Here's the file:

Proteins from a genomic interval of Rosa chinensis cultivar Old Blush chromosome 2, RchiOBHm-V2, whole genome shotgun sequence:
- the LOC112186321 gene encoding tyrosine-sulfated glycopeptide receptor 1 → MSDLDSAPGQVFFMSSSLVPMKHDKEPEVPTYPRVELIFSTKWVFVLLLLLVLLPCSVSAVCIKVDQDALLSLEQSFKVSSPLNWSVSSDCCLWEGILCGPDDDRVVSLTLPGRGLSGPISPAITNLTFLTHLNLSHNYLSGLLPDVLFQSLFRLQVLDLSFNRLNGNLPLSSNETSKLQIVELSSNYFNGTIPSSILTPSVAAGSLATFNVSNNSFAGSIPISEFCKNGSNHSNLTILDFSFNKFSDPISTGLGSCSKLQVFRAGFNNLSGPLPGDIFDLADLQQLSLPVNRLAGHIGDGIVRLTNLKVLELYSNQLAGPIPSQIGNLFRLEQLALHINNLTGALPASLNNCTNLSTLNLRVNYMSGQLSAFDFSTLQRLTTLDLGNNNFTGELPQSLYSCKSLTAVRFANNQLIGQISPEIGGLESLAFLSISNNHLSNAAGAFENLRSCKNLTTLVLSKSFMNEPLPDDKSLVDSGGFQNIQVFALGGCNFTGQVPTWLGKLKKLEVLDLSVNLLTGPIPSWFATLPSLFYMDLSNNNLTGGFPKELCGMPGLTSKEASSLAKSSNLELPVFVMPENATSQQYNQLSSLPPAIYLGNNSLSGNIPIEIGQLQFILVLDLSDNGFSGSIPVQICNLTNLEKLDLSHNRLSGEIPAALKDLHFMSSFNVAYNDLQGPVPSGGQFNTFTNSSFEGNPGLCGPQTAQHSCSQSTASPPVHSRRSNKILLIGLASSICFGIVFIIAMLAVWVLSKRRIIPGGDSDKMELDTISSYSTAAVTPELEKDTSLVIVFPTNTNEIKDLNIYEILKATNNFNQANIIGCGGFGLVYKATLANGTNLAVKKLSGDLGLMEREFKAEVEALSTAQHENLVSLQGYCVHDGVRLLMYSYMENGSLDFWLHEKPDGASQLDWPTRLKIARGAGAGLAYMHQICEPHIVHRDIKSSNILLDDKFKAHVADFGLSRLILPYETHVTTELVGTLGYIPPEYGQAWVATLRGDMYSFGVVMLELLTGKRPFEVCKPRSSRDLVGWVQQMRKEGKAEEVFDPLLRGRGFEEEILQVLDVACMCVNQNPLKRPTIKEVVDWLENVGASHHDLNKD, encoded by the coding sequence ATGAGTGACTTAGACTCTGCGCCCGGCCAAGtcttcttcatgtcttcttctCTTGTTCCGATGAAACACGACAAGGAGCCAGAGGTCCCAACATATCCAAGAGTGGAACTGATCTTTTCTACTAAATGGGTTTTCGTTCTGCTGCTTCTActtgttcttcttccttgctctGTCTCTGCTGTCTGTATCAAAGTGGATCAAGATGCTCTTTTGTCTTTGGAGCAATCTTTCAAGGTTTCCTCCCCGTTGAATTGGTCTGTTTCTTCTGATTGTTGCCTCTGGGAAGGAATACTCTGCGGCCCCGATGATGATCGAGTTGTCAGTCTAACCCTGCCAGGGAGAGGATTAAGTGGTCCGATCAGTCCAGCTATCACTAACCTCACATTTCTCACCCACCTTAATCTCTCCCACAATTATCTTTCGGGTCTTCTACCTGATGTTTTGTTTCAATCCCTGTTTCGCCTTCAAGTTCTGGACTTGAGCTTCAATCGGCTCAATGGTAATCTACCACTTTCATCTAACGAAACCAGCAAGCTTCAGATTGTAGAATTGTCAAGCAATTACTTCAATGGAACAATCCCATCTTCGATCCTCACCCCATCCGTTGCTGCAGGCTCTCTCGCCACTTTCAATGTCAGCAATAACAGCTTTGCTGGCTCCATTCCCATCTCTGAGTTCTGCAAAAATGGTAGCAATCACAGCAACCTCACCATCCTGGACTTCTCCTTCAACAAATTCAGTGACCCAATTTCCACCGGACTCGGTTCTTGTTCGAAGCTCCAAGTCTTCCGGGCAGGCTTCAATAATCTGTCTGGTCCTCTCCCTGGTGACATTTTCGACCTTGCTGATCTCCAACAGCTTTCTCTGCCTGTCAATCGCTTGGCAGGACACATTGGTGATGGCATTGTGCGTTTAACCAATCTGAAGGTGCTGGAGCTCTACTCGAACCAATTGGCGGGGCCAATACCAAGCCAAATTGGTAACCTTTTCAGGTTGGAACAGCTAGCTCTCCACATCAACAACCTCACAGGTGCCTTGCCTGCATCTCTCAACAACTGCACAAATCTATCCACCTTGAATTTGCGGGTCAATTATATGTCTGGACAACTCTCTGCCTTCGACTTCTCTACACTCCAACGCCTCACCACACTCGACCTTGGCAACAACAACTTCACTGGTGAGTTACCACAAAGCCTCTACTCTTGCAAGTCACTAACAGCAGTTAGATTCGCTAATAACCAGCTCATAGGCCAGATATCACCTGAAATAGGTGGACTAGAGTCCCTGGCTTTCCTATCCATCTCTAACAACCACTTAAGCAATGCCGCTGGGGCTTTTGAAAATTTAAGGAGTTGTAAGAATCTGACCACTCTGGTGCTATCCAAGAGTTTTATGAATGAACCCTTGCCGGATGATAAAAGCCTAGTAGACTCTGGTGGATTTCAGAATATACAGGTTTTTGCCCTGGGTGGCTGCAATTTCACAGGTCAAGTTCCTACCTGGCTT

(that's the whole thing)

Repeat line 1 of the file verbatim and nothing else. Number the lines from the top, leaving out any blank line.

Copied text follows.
Proteins from a genomic interval of Rosa chinensis cultivar Old Blush chromosome 2, RchiOBHm-V2, whole genome shotgun sequence: